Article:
Risk Management for Organizations: Keeping the Ship Afloat: The concept of risk management is one that has to encompass the whole of your program, from the first day of planning a new activity through the last piece of gear that is put away when the trip is over. Managing Risk throughout an organization requires that all levels of program and administrative staff understand the importance and the interconnectedness of their efforts. It is such a huge task and involves so many different players in your organization that it's often hard to make sure that all the jobs get done and done well. Preston Cline of Adventured Management and Rick Curtis of Princeton University and OutdoorEd.com team up to give you a framework to operate from that will help you and your staff both vision and envision how risk management should permeate your organization. "Keeping the Ship Afloat" presents a metaphor for organizational risk management that encompasses five stages of program development and implementation: assessment, planning and developing the program, selecting & training staff, running the program and finally reviewing and evaluating the program.
Internal Incident Reviews: A process for developing wilderness incident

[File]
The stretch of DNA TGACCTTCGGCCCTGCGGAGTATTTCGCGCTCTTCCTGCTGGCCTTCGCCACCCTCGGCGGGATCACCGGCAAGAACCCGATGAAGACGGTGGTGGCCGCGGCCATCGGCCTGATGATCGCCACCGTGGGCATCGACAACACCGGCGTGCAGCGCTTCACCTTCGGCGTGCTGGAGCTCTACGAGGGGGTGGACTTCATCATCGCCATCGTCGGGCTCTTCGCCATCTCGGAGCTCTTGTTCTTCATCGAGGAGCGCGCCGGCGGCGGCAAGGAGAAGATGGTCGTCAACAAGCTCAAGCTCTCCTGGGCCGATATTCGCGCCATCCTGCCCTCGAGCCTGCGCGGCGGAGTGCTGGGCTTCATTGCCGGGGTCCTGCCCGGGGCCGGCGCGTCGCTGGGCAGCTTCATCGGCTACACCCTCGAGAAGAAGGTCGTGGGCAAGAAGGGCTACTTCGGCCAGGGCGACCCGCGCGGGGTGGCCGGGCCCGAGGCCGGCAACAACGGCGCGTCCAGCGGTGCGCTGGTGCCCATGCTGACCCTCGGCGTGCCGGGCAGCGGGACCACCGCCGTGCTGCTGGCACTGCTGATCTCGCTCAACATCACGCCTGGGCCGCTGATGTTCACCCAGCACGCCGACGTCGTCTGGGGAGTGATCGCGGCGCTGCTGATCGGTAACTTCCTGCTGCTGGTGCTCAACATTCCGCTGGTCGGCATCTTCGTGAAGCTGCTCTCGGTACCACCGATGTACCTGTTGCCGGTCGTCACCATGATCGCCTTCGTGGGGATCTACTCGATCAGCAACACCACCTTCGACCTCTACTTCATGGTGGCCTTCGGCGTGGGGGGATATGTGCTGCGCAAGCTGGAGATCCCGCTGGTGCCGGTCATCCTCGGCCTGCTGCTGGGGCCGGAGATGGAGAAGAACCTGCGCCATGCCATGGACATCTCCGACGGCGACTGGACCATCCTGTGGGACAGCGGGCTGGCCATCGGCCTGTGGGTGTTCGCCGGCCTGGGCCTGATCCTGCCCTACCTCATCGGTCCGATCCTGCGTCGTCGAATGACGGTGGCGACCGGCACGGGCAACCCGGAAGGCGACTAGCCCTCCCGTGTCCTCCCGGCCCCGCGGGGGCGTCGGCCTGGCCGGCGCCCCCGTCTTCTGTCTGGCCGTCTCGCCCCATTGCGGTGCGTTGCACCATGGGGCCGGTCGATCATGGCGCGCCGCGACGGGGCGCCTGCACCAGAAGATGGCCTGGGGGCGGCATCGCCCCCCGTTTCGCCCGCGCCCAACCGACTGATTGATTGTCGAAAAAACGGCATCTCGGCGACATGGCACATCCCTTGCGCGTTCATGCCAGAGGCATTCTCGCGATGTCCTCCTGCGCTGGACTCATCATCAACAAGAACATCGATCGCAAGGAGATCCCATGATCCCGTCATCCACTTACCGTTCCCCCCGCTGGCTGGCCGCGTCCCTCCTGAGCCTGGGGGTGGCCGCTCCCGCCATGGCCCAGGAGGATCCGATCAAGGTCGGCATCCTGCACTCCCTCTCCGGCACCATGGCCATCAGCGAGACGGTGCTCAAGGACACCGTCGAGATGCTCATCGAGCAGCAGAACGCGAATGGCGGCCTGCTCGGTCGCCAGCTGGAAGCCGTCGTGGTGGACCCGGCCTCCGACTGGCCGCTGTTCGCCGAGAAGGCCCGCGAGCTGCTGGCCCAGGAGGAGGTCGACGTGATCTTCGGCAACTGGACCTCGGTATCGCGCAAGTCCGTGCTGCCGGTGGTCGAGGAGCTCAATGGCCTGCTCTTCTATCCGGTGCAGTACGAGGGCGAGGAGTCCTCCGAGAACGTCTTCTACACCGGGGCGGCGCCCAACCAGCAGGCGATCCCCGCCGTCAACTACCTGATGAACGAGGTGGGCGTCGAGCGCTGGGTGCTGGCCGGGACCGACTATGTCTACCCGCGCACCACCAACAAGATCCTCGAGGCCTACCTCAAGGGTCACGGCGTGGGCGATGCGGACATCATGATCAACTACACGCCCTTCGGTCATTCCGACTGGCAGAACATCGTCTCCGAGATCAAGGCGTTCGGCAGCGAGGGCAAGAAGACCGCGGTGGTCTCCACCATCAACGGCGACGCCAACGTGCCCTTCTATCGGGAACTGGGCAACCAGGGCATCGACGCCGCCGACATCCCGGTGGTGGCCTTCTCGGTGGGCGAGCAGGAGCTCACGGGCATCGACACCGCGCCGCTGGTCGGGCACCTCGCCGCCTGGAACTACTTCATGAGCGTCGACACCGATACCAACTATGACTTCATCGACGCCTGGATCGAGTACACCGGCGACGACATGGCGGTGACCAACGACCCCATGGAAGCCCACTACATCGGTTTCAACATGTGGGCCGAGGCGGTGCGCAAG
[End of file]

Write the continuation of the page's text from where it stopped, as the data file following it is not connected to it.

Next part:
case studies: Unfortunately, accidents can and do happen in the
outdoor recreation and education industry. When there is an incident
it is crucial to do a thorough review. But just how do you go about
gathering the right information? Kurt Merrill and Kris Wright from
the Student Conservation
Association present in-depth incident review process to help
you systematically approach collecting high quality information.
These types if in-depth incident reviews and case study analyses
will ultimately increase the breadth of our industrys risk
management knowledge, help to reduce the occurrence of specific incidents,
and serve to increase the overall quality of our programs.
Update: Personal Locater Beacons (PLD) come online: Cell
phones, satellite phones, GPS.it goes on and on. There have been
lots of discussions in our field about 'technology creep,' the slow
(and so far it seems inevitable) extension of technological devices